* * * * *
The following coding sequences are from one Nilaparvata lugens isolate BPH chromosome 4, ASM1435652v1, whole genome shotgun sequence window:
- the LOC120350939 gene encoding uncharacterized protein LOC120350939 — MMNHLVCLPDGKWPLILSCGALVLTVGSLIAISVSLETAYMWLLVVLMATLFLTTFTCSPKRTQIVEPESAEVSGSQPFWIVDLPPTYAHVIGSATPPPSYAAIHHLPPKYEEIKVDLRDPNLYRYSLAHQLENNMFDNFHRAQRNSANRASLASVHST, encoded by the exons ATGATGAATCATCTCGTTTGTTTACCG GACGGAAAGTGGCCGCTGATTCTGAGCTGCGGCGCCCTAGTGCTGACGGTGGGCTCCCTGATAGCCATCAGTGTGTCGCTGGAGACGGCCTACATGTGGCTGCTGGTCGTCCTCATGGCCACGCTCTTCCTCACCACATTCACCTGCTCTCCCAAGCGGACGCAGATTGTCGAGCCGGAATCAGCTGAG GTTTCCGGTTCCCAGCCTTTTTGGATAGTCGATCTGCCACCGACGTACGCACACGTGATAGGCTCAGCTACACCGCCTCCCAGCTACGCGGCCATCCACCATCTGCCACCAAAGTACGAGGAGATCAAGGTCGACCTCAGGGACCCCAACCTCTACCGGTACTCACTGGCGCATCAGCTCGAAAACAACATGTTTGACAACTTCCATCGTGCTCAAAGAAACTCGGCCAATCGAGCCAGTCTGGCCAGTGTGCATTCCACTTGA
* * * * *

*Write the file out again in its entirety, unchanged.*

The following coding sequences are from one Nilaparvata lugens isolate BPH chromosome 4, ASM1435652v1, whole genome shotgun sequence window:
- the LOC120350939 gene encoding uncharacterized protein LOC120350939 — MMNHLVCLPDGKWPLILSCGALVLTVGSLIAISVSLETAYMWLLVVLMATLFLTTFTCSPKRTQIVEPESAEVSGSQPFWIVDLPPTYAHVIGSATPPPSYAAIHHLPPKYEEIKVDLRDPNLYRYSLAHQLENNMFDNFHRAQRNSANRASLASVHST, encoded by the exons ATGATGAATCATCTCGTTTGTTTACCG GACGGAAAGTGGCCGCTGATTCTGAGCTGCGGCGCCCTAGTGCTGACGGTGGGCTCCCTGATAGCCATCAGTGTGTCGCTGGAGACGGCCTACATGTGGCTGCTGGTCGTCCTCATGGCCACGCTCTTCCTCACCACATTCACCTGCTCTCCCAAGCGGACGCAGATTGTCGAGCCGGAATCAGCTGAG GTTTCCGGTTCCCAGCCTTTTTGGATAGTCGATCTGCCACCGACGTACGCACACGTGATAGGCTCAGCTACACCGCCTCCCAGCTACGCGGCCATCCACCATCTGCCACCAAAGTACGAGGAGATCAAGGTCGACCTCAGGGACCCCAACCTCTACCGGTACTCACTGGCGCATCAGCTCGAAAACAACATGTTTGACAACTTCCATCGTGCTCAAAGAAACTCGGCCAATCGAGCCAGTCTGGCCAGTGTGCATTCCACTTGA